Looking at the difference in earnings between male and female graduates by region, Figure 14 shows that:

  • For first degree graduates, those living in the North West had the smallest gender pay gap, with female graduates having median earnings 7.9% lower than male graduates. The English region with the largest gender gap was the South West, with female graduates having earnings 13.8% lower than males. Across all of the UK, graduates living in Wales had the largest gender gap at 14.1%.
  • For level 7 postgraduates, the North East was the region with the smallest gender gap, with female earnings 7.3% lower than males. The English region with largest gender gap for level 7 postgraduates was theSouth East with female earnings 19.5% lower than males. Across all of the UK, level 7 postgraduates living in Scotland had the largest gender gap at 23.0%.

Figure 16 shows the change in median earnings between the 2014/15 and 2020/21 tax years. Of the English regions, for first degree graduates five years after graduation, the largest increase in median earnings was seen for graduates living in London in (£5,100, 17.7%). Earnings of graduates living in the North East showed the smallest increase (£2,900, 12.7%). Across all the tax years from 2014/15 to 2020/21, graduates living in London have had the highest earnings and graduates living in either the North East, North West or Yorkshire and the Humber have had the lowest. The regional pay gap between graduates living in London and the those living in the lowest earning regions was 31.0% in 2020/21, decreasing from a gap of 32.4% in 2019/20 but increasing from a gap of 27.4% in 2014/15.

For level 7 postgraduates, the English region with the largest increase in median earnings between 2014/15 and 2020/21 was also London (£5,800, 16.8%). Earnings of level 7 postgraduates living in the South West or Yorkshire and The Humber had the lowest increase of the English regions (£3,300, 11.3%). Across all the tax years from 2014/15 to 2020/21, level 7 postgraduates living in London have had the highest earnings and postgraduates living in the North West or also in more recent years in the South West or Yorkshire and the Humber have had the lowest earnings. The regional pay gap between graduates living in London and the those living in the lowest earning regions was 22.0% in 2020/21, increasing from a gap of 19.1% in 2019/20 and from a gap of 20.3% in 2014/15.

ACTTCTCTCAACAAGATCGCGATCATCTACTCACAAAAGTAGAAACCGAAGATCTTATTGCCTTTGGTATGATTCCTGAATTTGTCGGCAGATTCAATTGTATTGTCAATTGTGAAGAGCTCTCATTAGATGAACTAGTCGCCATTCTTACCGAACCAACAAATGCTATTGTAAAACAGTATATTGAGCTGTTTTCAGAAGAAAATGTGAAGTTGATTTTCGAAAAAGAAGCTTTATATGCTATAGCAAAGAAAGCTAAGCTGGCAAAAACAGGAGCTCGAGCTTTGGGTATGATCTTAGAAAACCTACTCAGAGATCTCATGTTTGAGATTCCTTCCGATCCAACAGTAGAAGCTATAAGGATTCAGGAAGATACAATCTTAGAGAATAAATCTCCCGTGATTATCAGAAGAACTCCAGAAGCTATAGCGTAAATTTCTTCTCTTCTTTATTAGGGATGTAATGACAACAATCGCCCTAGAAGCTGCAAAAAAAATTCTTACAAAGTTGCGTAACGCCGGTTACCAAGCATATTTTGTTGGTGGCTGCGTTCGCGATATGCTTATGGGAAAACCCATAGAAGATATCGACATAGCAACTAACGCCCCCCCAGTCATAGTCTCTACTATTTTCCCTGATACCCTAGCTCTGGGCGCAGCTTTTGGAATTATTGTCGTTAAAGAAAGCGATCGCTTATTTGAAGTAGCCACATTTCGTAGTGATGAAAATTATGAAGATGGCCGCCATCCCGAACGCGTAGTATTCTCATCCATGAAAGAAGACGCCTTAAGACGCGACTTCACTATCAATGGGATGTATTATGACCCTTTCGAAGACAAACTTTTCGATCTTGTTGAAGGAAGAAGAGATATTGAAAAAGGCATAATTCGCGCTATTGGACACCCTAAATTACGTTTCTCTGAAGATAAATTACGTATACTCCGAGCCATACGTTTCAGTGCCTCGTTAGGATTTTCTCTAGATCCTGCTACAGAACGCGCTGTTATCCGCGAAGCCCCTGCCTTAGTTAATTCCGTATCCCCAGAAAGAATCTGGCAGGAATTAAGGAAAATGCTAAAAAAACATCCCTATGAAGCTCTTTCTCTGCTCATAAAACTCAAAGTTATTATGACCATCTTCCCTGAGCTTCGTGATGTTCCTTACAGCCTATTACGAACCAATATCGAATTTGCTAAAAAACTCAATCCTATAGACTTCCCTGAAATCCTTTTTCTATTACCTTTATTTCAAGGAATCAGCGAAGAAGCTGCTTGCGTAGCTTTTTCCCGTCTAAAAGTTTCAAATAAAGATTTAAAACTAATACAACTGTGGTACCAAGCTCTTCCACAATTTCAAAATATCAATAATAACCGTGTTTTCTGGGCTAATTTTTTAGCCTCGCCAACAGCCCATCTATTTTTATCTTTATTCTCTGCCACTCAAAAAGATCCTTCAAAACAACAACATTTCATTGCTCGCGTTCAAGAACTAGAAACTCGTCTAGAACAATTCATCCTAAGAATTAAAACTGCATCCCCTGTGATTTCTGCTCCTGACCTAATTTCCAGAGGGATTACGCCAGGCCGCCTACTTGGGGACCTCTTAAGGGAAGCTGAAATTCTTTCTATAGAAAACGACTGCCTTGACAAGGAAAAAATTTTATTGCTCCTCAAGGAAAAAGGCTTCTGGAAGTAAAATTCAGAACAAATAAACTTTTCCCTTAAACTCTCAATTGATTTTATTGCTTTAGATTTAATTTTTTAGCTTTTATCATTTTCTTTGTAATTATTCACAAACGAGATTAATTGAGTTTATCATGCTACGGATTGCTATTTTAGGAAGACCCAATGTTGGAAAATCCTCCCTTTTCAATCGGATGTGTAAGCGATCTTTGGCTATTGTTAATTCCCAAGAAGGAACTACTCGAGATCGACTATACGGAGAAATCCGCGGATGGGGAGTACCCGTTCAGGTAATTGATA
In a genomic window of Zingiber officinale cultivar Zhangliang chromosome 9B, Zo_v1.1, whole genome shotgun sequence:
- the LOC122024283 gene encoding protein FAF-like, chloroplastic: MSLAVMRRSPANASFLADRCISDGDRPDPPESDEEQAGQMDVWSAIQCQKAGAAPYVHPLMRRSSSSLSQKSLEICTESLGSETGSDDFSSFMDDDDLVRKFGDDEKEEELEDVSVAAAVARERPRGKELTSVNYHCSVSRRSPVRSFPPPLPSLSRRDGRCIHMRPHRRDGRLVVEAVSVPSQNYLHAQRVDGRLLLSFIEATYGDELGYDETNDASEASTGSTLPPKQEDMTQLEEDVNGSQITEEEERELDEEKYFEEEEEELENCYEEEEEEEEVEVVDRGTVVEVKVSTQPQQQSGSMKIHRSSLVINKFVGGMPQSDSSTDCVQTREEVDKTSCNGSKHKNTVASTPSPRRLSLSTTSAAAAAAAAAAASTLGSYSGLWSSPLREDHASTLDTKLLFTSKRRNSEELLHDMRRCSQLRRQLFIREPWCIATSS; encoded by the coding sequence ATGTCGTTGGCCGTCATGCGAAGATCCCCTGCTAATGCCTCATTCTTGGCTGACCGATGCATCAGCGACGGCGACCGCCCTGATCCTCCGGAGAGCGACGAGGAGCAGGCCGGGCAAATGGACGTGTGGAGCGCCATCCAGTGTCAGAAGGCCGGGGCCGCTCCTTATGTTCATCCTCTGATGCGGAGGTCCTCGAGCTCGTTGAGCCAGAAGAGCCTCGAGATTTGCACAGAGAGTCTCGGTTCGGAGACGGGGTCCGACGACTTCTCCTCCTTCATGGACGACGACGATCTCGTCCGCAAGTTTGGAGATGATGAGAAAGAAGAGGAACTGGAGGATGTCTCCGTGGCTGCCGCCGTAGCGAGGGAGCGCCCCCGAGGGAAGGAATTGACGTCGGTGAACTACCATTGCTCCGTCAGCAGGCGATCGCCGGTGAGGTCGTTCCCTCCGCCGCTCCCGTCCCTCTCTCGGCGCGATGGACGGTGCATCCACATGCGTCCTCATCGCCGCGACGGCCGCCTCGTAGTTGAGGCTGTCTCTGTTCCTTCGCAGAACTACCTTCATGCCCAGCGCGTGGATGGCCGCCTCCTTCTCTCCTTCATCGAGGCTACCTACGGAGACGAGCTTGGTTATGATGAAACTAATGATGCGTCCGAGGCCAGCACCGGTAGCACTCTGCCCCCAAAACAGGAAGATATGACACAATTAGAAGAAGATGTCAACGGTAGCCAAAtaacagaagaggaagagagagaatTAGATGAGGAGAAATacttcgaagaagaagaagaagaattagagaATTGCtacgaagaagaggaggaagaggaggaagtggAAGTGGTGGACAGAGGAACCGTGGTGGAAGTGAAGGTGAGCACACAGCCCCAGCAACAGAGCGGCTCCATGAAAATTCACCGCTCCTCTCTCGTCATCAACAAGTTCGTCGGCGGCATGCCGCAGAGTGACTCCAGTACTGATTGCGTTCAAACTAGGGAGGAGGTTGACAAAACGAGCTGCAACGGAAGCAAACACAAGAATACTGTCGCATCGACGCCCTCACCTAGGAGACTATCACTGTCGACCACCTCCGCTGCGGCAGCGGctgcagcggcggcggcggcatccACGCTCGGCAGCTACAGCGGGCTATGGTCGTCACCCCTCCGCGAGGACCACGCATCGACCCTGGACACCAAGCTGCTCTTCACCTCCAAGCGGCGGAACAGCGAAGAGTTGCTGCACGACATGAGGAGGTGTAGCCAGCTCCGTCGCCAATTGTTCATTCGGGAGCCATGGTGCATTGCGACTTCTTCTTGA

To illustrate how regional differences vary by subject studied, figure 17 plots median earnings for the English region with the highest median earnings for first degree graduates (London) against one of the regions with the lowest (North East). Data for all other regions are available in the accompanying Excel tables in ‘All supporting files’ under the ‘Explore data and files’ section above. 

Figure 17 shows that for all subjects earnings were higher for graduates currently living in London compared to those currently living in the North East. The smallest differences were in Veterinary sciences (a difference of just £400, 0.9%), Architecture building and planning (£700, 2.2%) and Medicine and dentistry (£2,200, 4.2%). The largest differences (in percentage terms) were in Mathematical sciences (£15,700, 51.2%), Law (£11,700, 47.1%) and General, applied and forensic sciences (£9,900, 45.8%). 

UK domiciled - Ethnicity

Coverage: UK first degree graduates and level 7 (taught and research) from English Higher Education providers.